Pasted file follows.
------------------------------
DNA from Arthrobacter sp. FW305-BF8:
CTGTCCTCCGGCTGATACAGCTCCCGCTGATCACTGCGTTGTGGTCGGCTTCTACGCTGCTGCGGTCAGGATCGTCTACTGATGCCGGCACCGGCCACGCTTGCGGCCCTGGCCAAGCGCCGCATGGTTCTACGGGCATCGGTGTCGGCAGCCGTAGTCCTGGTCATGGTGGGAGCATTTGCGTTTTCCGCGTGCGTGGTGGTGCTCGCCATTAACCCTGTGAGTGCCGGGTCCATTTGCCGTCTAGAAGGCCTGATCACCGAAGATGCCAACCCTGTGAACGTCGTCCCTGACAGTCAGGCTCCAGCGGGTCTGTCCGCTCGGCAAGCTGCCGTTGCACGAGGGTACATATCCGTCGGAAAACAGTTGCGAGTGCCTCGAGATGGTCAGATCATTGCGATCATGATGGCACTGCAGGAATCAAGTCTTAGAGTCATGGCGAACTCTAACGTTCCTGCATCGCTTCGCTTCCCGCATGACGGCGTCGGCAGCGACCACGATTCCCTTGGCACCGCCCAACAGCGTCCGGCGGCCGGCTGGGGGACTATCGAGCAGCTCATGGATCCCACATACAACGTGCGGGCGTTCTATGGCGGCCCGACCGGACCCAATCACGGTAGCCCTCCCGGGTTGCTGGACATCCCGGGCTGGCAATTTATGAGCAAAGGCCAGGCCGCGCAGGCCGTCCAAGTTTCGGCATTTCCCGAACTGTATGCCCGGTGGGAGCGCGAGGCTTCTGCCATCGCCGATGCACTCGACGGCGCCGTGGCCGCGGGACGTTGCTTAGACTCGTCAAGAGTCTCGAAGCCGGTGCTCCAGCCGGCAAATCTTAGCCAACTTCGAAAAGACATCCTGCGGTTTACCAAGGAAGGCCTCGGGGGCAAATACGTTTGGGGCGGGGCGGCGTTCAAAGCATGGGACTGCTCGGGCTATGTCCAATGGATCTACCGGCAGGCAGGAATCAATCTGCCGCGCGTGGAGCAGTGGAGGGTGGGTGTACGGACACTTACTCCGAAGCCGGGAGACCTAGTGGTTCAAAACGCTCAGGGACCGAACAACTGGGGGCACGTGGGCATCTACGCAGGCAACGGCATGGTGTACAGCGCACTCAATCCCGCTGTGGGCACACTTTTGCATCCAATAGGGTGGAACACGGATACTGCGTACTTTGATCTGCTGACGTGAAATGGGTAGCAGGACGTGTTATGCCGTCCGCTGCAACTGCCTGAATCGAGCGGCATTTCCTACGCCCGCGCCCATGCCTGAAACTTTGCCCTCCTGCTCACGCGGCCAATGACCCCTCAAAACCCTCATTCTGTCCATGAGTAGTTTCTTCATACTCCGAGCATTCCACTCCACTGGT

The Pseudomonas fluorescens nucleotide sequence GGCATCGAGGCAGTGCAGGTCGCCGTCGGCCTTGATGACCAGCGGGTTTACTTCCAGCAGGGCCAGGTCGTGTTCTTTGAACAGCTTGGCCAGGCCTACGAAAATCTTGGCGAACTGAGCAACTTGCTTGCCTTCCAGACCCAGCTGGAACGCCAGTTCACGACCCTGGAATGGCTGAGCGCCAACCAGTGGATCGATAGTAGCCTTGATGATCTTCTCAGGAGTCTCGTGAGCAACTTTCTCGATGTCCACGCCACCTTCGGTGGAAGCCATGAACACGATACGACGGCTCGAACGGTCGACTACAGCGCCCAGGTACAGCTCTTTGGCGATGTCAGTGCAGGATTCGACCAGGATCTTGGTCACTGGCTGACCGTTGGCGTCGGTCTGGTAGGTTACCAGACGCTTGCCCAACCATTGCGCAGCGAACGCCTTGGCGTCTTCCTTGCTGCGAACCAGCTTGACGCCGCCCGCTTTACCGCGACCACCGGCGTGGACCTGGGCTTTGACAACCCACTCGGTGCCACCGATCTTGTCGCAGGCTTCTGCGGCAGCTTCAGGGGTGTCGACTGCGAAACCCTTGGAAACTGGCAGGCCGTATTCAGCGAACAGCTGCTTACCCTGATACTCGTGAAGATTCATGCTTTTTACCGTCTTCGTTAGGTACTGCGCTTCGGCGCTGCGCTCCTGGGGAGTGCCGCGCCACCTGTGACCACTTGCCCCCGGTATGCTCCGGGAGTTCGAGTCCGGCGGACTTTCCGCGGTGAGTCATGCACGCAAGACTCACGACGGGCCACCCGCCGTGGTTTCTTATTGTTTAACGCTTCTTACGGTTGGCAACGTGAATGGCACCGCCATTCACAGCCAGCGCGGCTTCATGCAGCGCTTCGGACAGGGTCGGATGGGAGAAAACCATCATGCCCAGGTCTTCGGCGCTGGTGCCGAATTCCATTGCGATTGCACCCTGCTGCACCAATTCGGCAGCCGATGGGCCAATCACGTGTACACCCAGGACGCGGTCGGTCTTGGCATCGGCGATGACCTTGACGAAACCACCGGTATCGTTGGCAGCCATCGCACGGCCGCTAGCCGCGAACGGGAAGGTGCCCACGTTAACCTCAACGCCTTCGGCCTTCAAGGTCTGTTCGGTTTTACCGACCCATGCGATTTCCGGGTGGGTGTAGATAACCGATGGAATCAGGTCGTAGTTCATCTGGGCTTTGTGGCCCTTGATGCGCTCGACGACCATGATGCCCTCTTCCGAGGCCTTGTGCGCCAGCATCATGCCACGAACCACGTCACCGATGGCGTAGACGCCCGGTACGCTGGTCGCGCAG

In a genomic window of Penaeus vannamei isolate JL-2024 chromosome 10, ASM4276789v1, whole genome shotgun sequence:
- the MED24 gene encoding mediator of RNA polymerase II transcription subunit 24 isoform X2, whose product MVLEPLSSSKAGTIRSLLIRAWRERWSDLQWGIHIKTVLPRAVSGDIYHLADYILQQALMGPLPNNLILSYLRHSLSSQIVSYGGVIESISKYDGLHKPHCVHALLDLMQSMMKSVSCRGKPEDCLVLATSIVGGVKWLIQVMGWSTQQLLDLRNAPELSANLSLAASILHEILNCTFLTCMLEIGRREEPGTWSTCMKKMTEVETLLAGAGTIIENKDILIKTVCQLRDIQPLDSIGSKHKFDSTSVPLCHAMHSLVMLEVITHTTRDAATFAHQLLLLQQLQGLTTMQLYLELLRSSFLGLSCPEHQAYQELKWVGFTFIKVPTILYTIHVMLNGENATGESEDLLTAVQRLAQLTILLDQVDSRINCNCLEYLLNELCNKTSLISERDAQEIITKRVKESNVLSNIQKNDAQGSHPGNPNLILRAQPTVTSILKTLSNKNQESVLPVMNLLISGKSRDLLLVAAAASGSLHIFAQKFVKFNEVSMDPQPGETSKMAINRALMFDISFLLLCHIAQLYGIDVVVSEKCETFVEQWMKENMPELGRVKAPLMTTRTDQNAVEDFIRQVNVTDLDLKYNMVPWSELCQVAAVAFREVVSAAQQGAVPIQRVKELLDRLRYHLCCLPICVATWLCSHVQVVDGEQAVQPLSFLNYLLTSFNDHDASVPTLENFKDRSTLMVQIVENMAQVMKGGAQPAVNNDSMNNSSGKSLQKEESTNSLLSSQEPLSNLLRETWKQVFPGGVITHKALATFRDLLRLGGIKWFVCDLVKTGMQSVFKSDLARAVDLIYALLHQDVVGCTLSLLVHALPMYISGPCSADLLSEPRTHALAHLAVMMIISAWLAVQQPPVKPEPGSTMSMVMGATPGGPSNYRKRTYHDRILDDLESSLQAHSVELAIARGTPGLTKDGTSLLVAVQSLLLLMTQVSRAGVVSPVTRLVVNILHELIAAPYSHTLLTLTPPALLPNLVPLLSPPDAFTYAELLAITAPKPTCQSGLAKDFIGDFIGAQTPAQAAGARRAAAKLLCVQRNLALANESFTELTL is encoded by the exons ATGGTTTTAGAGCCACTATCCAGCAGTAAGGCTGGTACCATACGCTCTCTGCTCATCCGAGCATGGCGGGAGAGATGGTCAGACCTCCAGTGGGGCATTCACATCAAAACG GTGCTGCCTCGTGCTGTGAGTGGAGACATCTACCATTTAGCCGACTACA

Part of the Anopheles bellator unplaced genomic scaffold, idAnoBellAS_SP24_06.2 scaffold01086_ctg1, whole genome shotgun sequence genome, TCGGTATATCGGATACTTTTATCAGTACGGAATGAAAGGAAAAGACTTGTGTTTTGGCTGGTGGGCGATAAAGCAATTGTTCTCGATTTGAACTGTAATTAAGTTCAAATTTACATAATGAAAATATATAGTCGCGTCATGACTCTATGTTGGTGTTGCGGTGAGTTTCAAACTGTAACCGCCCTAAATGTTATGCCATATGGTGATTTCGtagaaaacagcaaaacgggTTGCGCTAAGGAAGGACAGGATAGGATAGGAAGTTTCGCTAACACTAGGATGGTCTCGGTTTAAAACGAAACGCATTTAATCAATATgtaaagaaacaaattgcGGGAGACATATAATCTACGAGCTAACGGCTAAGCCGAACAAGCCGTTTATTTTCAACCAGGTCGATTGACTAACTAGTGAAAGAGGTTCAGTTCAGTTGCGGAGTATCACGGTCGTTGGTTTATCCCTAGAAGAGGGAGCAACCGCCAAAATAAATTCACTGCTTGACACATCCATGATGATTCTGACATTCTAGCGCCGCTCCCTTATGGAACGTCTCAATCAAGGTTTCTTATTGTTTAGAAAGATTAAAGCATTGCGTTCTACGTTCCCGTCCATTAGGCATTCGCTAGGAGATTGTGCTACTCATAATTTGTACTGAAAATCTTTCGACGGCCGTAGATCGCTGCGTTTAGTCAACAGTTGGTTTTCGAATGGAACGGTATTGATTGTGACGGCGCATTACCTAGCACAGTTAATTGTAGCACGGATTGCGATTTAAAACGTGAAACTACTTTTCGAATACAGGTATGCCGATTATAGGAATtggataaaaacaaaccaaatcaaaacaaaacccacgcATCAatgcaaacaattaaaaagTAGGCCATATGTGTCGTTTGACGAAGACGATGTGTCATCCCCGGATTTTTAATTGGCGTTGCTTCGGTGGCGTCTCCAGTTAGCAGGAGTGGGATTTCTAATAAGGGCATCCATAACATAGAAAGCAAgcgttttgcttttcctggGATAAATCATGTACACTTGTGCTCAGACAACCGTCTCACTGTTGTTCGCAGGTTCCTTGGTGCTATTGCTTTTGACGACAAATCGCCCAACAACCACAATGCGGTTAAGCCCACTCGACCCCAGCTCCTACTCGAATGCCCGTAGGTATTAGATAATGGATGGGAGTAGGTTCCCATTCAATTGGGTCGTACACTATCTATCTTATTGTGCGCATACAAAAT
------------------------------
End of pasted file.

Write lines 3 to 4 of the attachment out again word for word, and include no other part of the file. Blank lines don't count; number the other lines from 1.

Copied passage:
The Pseudomonas fluorescens nucleotide sequence GGCATCGAGGCAGTGCAGGTCGCCGTCGGCCTTGATGACCAGCGGGTTTACTTCCAGCAGGGCCAGGTCGTGTTCTTTGAACAGCTTGGCCAGGCCTACGAAAATCTTGGCGAACTGAGCAACTTGCTTGCCTTCCAGACCCAGCTGGAACGCCAGTTCACGACCCTGGAATGGCTGAGCGCCAACCAGTGGATCGATAGTAGCCTTGATGATCTTCTCAGGAGTCTCGTGAGCAACTTTCTCGATGTCCACGCCACCTTCGGTGGAAGCCATGAACACGATACGACGGCTCGAACGGTCGACTACAGCGCCCAGGTACAGCTCTTTGGCGATGTCAGTGCAGGATTCGACCAGGATCTTGGTCACTGGCTGACCGTTGGCGTCGGTCTGGTAGGTTACCAGACGCTTGCCCAACCATTGCGCAGCGAACGCCTTGGCGTCTTCCTTGCTGCGAACCAGCTTGACGCCGCCCGCTTTACCGCGACCACCGGCGTGGACCTGGGCTTTGACAACCCACTCGGTGCCACCGATCTTGTCGCAGGCTTCTGCGGCAGCTTCAGGGGTGTCGACTGCGAAACCCTTGGAAACTGGCAGGCCGTATTCAGCGAACAGCTGCTTACCCTGATACTCGTGAAGATTCATGCTTTTTACCGTCTTCGTTAGGTACTGCGCTTCGGCGCTGCGCTCCTGGGGAGTGCCGCGCCACCTGTGACCACTTGCCCCCGGTATGCTCCGGGAGTTCGAGTCCGGCGGACTTTCCGCGGTGAGTCATGCACGCAAGACTCACGACGGGCCACCCGCCGTGGTTTCTTATTGTTTAACGCTTCTTACGGTTGGCAACGTGAATGGCACCGCCATTCACAGCCAGCGCGGCTTCATGCAGCGCTTCGGACAGGGTCGGATGGGAGAAAACCATCATGCCCAGGTCTTCGGCGCTGGTGCCGAATTCCATTGCGATTGCACCCTGCTGCACCAATTCGGCAGCCGATGGGCCAATCACGTGTACACCCAGGACGCGGTCGGTCTTGGCATCGGCGATGACCTTGACGAAACCACCGGTATCGTTGGCAGCCATCGCACGGCCGCTAGCCGCGAACGGGAAGGTGCCCACGTTAACCTCAACGCCTTCGGCCTTCAAGGTCTGTTCGGTTTTACCGACCCATGCGATTTCCGGGTGGGTGTAGATAACCGATGGAATCAGGTCGTAGTTCATCTGGGCTTTGTGGCCCTTGATGCGCTCGACGACCATGATGCCCTCTTCCGAGGCCTTGTGCGCCAGCATCATGCCACGAACCACGTCACCGATGGCGTAGACGCCCGGTACGCTGGTCGCGCAG

In a genomic window of Penaeus vannamei isolate JL-2024 chromosome 10, ASM4276789v1, whole genome shotgun sequence: